A Boy Scout camp on the eastern edge of Hillsboro that’s at least 55 years old is in need of repairs, and the community is being asked to help.
Camp Bo-Wa-Ge, located off Greystone Drive, is a five-acre tract of land that was left in a tax-free trust to the scoutmaster of Boy Scout Troop 171 many years ago. The camp was officially dedicated in August of 1959, and over years saw an enclosed building, shelterhouse with a fireplace, flag pole and a fire pit built on it. But it’s been 20 years since any major repairs were made, according to former scoutmaster Dave Lowell, who still serves on a committee that oversees the camp.
The enclosed building has overhead electric service to it, but in recent months ice on the electric line has caused it to pull away from where it’s anchored to the building’s roof. That’s created a water leak that has damaged the structure.
“Boy Scout Troops, according to the national charter, cannot solicit money,” Lowell said. “But the charter organization for Troop 171 is the Hillsboro Lions Club, they can solicit money for the scouts, and they have set up a fund for Bo-Wa-Ge.”
Anyone wanting to donate to the fund needs to make checks payable to: Hillsboro Lions, P.O. Box 711, Hillsboro, Ohio 45133. The memo on the check should specify that the money is for Bo-Wa-Ge.
Here’s what the scouts would like to do: have the electric line, which runs back about 200 feet from Greystone Drive, buried; repair the roof where it’s leaking; replace the wood stove in the enclosed building because the one it has now is not safe for use; and replace the chimney on the shelterhouse fireplace.
About 20 years ago, the Lions Club paneled the enclosed building and insulated it. But due to the water leak, that all needs taken down to see how much damage there is. That could mean the ceiling needs replaced, as well as rafters, studs and other wood above the ceiling.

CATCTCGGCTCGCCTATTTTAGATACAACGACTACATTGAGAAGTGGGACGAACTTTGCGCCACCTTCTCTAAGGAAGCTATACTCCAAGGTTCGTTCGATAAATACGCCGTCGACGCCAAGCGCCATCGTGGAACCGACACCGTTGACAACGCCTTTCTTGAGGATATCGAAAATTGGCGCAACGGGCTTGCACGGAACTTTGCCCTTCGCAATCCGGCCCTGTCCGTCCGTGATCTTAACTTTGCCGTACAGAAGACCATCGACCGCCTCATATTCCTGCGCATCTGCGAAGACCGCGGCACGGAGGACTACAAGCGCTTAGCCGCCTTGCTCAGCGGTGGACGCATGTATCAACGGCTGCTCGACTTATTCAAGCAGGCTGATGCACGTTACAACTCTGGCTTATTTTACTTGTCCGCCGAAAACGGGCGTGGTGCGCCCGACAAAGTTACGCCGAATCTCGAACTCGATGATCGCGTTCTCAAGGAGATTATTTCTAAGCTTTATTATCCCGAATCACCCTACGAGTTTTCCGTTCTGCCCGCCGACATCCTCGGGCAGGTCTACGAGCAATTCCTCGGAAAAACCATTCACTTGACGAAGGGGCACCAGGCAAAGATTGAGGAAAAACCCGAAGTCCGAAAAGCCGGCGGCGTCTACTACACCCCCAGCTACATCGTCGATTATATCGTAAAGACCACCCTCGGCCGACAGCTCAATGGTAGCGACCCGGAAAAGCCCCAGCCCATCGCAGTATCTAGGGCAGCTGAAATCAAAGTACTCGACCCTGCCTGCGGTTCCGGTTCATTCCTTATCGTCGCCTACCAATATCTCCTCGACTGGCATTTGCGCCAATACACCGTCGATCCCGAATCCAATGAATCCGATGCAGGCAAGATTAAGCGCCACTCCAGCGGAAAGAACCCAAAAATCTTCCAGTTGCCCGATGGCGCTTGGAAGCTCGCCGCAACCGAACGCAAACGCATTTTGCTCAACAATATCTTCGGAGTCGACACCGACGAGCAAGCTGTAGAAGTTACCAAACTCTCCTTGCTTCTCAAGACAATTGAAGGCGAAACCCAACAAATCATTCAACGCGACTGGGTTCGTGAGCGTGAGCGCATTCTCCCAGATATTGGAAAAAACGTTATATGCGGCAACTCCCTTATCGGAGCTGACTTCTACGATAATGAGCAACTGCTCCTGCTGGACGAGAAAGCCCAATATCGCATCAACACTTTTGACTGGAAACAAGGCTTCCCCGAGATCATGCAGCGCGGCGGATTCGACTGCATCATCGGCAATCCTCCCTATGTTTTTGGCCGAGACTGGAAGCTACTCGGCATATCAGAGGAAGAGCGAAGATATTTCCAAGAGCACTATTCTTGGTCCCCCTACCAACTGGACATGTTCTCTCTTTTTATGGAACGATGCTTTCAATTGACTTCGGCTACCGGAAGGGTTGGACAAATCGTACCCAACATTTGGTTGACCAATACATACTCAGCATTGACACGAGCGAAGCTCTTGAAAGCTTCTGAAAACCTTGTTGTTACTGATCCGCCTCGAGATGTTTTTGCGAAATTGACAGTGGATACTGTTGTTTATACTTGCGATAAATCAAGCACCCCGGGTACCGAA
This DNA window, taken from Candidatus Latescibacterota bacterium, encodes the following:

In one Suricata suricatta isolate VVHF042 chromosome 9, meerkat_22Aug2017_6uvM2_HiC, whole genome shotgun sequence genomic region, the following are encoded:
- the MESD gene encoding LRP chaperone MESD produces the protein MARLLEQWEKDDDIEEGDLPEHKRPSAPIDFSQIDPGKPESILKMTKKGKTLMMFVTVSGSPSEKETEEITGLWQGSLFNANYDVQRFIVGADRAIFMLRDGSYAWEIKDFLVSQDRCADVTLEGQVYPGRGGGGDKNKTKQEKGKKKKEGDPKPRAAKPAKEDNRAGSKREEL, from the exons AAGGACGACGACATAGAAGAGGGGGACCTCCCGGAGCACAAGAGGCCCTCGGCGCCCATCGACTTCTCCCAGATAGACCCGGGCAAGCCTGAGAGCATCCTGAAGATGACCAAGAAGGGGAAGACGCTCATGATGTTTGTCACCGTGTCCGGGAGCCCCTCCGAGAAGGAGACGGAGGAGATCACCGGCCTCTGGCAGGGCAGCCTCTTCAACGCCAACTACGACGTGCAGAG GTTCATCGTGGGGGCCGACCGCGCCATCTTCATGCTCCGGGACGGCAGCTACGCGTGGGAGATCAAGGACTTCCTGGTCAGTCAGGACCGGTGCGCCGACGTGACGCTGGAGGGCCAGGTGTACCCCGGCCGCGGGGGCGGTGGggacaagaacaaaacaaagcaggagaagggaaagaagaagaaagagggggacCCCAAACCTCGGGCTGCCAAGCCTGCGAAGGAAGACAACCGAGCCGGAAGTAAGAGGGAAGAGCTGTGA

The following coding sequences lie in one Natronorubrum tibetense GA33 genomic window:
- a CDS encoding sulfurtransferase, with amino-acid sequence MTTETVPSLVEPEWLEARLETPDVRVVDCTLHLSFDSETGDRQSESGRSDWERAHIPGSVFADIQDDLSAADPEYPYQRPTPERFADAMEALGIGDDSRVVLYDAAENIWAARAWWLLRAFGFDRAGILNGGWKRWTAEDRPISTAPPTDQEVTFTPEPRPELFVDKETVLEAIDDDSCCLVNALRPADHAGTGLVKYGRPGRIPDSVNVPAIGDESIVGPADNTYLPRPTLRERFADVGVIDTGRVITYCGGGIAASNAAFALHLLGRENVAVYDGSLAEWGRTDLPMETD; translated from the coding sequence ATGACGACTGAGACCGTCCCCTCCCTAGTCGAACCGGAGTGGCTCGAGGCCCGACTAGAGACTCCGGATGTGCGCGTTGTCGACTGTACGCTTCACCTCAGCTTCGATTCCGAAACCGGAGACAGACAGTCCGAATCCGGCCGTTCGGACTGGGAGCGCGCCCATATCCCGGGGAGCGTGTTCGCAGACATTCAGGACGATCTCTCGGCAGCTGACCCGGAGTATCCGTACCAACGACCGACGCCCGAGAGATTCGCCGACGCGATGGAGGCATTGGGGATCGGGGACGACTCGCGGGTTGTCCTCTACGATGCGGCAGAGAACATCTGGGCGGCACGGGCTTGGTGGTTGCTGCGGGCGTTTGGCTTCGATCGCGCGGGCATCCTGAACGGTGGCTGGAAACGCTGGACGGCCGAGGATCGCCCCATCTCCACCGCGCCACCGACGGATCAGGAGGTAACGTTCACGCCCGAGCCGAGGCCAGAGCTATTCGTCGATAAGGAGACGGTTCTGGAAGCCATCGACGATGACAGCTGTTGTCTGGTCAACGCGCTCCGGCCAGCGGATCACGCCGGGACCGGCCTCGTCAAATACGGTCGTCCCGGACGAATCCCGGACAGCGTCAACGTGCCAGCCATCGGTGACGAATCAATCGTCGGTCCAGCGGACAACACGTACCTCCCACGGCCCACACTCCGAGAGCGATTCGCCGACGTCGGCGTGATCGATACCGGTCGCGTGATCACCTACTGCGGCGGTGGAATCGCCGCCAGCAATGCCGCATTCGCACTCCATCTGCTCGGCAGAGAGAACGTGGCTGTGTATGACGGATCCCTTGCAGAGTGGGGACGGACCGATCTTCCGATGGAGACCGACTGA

Lowell said the long-term goal is make Bo-Wa-Ge accessible to Cub Scouts, and to that end they’d like to put new gravel down and add picnic tables and benches.
Primarily two troops – 171 and 226 – have used the camp year around until the last few weeks. Lowell said Troop 171 was chartered 94 years ago and Troop 226 was charted by the Hillsboro Methodist Church and in the 1950s and 1960s was the troop for young black men in the area.
The camp is also available to youth groups as a place to study nature.
Lowell said most of the five acres is heavily wooded and the possibility of selling off some of the wood was explored. But the only trees with real value are two old oak trees that Lowell said are too big for any local logging outfit to handle.
Anyone with questions can call Lowell at 937-402-2555.
Jeff Gilliland may be reached at 937-393-3456 ext. 209 or on Twitter @13gillilandj.